I’ve got to brag on my kid a little.
I know it’s tacky. But I’m not taking credit for her virtues. She just came this way. (And she’s not perfect. Sometimes she bugs the you-know-what out of me.)
She has a trait that is very rare in this world, however.
She truly knows what it means to “rejoice with those who rejoice.”
She lives it now.
I know many people who, when denied a dream, become bitter and vindictive toward those lucky ones who have their dreams realized. The attitude is: “If I can’t have it, then neither should you. It’s not fair!” I confess to having had pangs like that myself, so I’m not totally unsympathetic. But I have seen that envy turn into pure poison that spreads throughout a person until they are pickled in it. And then they poison everyone with whom they come in contact. I’m sure you know people like this, too. A particularly vicious strain comes out in competitive mothers who live vicariously through their children. I’ve seen instances where women grow to hate other women whose children win more accolades than their own. Sadly, I’ve witnessed that spirit of jealousy destroy long-standing friendships.
Unfortunately, a negative response to the good fortune of others is more prevalent than we care to admit. Often, it is thinly veiled by surface niceties. But I think there’s a knee-jerk sandbox reaction that can easily spring up from deep inside: “You got the toy, and I didn’t. The teacher picked you to erase the board, and not me.” As if the other person took something that was rightfully ours.
When I’m in a bad, dark place, it is hard for me to really rejoice with those who are ecstatically happy. It just doesn’t come naturally. I have to work my way around to it. Have a little attitude readjustment time. Remind myself of my blessings. Repent of my self-absorption.
That is why I am so in awe of my child’s ability to feel joy for others in spite of her own situation.
Her circumstances are fairly bleak these days. Accustomed to the limelight, she sits quietly on the sidelines now…witnessing others inherit her dreams. But instead of becoming bitter, she is blessed to see them prospering. She rejoices in the success of those she loves. She uses whatever influence she has to promote the achievement of their aspirations. From a place of weakness, she still manages to give others an upward boost.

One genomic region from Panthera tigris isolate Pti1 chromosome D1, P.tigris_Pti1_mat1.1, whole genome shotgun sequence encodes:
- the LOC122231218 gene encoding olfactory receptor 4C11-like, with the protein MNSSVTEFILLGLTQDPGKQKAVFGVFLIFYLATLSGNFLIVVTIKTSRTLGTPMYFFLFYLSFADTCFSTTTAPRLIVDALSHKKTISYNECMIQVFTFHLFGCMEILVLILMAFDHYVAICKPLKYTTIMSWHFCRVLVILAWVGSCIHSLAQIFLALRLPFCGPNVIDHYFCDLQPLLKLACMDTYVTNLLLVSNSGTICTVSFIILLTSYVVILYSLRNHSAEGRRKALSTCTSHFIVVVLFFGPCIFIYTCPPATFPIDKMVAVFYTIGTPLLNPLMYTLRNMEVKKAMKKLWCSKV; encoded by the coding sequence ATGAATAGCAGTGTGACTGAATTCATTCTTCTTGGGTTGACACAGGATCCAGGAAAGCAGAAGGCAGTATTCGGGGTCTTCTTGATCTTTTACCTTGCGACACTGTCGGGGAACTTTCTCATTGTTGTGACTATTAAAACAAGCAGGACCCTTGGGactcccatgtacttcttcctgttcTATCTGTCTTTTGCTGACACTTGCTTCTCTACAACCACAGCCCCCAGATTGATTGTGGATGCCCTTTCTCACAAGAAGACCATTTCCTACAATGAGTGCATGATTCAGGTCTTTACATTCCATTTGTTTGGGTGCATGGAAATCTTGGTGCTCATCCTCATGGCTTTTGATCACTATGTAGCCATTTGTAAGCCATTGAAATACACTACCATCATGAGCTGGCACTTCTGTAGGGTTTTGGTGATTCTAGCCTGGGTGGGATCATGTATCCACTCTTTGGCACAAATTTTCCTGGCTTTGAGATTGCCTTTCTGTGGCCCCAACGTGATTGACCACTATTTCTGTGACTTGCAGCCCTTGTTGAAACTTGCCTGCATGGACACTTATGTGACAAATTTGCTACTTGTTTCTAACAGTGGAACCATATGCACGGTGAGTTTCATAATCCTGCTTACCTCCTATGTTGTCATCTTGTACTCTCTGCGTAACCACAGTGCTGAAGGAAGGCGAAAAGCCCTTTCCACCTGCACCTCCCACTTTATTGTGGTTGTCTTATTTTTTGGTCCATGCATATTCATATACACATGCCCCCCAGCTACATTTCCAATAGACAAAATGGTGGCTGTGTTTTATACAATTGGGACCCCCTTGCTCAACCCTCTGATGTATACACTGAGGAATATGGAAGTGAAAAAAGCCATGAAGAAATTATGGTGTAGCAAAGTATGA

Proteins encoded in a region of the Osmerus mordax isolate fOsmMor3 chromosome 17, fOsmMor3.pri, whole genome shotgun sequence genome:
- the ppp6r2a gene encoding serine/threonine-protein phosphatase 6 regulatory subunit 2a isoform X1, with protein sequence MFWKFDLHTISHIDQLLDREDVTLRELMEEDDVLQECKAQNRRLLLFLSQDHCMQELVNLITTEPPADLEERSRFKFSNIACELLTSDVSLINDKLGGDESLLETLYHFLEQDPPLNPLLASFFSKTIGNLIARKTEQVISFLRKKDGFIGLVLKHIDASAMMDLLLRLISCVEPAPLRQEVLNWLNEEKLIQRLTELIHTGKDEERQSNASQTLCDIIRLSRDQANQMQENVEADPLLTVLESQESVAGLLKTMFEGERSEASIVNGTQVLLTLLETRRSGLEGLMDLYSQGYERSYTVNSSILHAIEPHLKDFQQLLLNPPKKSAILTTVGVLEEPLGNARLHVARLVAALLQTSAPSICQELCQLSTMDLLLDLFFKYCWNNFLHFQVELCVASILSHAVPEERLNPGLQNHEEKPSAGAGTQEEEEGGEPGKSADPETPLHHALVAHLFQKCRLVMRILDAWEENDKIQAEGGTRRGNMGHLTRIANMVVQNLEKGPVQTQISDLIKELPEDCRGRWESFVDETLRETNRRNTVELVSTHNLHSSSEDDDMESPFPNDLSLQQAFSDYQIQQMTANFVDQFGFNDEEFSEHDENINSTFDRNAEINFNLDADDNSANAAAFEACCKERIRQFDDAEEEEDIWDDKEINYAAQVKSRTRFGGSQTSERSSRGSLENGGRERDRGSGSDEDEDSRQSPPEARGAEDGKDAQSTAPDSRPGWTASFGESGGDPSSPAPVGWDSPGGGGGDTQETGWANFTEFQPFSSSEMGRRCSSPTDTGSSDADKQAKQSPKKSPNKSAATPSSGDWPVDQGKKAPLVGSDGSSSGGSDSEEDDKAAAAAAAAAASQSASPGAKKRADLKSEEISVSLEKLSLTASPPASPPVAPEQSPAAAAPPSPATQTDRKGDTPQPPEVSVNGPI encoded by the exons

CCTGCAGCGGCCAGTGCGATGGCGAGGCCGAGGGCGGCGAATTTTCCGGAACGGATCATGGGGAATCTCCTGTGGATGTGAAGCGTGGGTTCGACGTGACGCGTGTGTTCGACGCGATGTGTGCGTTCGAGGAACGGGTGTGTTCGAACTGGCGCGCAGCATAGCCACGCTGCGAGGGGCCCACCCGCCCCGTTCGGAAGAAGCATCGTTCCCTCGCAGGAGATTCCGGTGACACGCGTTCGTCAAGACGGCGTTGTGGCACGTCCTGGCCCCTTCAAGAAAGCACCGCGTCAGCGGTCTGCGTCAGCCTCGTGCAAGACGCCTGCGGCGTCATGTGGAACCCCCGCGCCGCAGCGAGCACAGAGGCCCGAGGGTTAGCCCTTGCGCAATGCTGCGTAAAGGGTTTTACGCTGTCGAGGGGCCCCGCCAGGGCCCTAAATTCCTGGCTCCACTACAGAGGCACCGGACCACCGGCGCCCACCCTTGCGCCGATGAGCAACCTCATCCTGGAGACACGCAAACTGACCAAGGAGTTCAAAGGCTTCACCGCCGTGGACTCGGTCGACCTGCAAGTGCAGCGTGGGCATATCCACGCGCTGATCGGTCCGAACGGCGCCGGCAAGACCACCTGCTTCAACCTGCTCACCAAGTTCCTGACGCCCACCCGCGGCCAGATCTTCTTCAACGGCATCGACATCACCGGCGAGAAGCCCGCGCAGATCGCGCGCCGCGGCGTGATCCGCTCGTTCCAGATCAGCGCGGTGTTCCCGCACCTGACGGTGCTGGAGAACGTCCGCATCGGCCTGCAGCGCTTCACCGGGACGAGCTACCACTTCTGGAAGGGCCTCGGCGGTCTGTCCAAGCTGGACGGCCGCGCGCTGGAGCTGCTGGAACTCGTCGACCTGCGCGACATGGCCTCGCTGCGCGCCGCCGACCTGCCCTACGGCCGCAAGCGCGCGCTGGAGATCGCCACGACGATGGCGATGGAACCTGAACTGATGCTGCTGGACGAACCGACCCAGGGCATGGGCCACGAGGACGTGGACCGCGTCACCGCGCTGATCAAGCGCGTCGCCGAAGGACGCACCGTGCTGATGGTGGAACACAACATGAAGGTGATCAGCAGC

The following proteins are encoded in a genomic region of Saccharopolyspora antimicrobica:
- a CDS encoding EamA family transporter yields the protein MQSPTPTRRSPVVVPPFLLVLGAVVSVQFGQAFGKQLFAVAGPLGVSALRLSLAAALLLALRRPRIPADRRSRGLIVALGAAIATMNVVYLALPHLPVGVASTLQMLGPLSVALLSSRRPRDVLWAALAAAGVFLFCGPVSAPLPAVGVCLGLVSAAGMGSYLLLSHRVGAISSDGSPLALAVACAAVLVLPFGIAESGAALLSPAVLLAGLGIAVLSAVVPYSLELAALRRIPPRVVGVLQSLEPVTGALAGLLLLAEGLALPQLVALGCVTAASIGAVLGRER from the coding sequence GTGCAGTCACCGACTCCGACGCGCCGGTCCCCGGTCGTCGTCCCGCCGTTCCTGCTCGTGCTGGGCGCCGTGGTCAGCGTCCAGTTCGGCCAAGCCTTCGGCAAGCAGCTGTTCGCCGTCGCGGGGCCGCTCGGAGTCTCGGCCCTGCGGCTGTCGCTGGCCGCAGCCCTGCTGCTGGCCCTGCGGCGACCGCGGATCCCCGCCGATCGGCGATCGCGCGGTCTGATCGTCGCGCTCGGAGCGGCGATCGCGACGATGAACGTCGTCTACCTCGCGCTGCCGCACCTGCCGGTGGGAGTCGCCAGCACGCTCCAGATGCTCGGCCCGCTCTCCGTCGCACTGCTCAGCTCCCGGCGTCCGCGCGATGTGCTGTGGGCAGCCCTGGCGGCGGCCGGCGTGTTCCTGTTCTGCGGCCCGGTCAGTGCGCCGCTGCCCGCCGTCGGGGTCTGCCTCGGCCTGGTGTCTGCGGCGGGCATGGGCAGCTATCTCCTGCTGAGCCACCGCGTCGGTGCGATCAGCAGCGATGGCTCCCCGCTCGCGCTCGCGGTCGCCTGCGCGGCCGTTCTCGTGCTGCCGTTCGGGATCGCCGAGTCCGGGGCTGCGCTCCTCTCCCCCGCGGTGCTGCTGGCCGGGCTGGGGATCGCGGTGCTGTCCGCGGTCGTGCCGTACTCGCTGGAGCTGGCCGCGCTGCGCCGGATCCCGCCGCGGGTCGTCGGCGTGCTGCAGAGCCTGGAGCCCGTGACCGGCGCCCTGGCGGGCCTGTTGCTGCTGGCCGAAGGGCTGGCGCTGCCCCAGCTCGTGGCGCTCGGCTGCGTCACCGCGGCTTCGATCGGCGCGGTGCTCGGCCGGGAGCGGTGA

At this point, Katherine realizes that many of her own long-cherished dreams will not come true on planet earth. That chapter is over. But she doesn’t sit around crying about it.
I think I might.
Last weekend, Jay’s cousin Johnny invited us to attend the premiere of The Greatest, a soon-to-be-released movie starring Pierce Brosnan, Susan Sarandon, Carrie Mulligan, and Johnny! (Simmons). Jay and Johnny’s grandmother, Muggie, flew out from Mississippi, and Johnny’s parents, Cindy and Ben, came from Texas. Johnny made the limo driver come from Hollywood all the way to Culver City to pick us up, and then back to Hollywood in early evening traffic to the theatre. We felt pretty darn cool.
The actors did the red carpet thing, and then we were escorted into the theatre for the movie. The Simmons contingent had the best seats in the house. Pierce’s family was two rows behind us.
Johnny’s performance* was stellar. For the first time, he finally got to show the range of his talent. He made me cry.
Katherine was so proud of him. We all were.
After the movie, everyone rushed out to the reception. Katherine plodded along with her cane and Jay. It was crowded by the time they got there. We found a table in the furthest corner and set up base. I went to get drinks. Waiting at the bar, I realized that I was standing next to Carrie Mulligan. For those who don’t watch the Entertainment channel, she is a young British actor who was up for an Academy Award for Best Actress just a couple of weeks ago. (Sandra Bullock beat her out.) Fearless after my recent conversation with the Famous Movie Star, I told her that I enjoyed her performance. She was gracious and friendly. Jay came up just as I was leaving to take the drinks back to the table.
The next thing I know, he’s bringing her back to our corner in outer Siberia. Where she stayed and stayed until we said the equivalent of: “Well, we don’t want to hog you. We know you need to mingle.” But she was in no hurry to leave. She was enjoying her talk with Katherine.
As we got back in the limo, Carrie and entourage were getting into the car behind us. “We’ll have to barbeque sometime,” she called out to Jay in her adorable accent.
In spite of everything, I still think my kid’s a star.
This is what she lives by:
"The body is a unit, though it is made up of many parts; and though all its parts are many, they form one body. So it is with Christ. For we were all baptized by one Spirit into one body—whether Jews or Greeks, slave or free—and we were all given the one Spirit to drink…
God has arranged the parts in the body, every one of them, just as he wanted them to be…
God has combined the members of the body and has given greater honor to the parts that lacked it, so that there should be no division in the body, but that its parts should have equal concern for each other. If one part suffers, every part suffers with it; if one part is honored, every part rejoices with it." (from 1 Cor. 12)
(*One reviewer wrote: “Johnny Simmons is the real reason to see this movie. He gives a star turn.”)
(p.s. Since I've been such a shameless name-dropper here...and since so many have asked...I might as well go ahead and tell you that the Famous Person mentioned in "Shutters" was Jennifer Garner. I suppose I felt originally that I shouldn't invade her privacy like everyone else. But, in retrospect, why shouldn't I give her acknowledgement for being such a sweet person? Go see her movies.)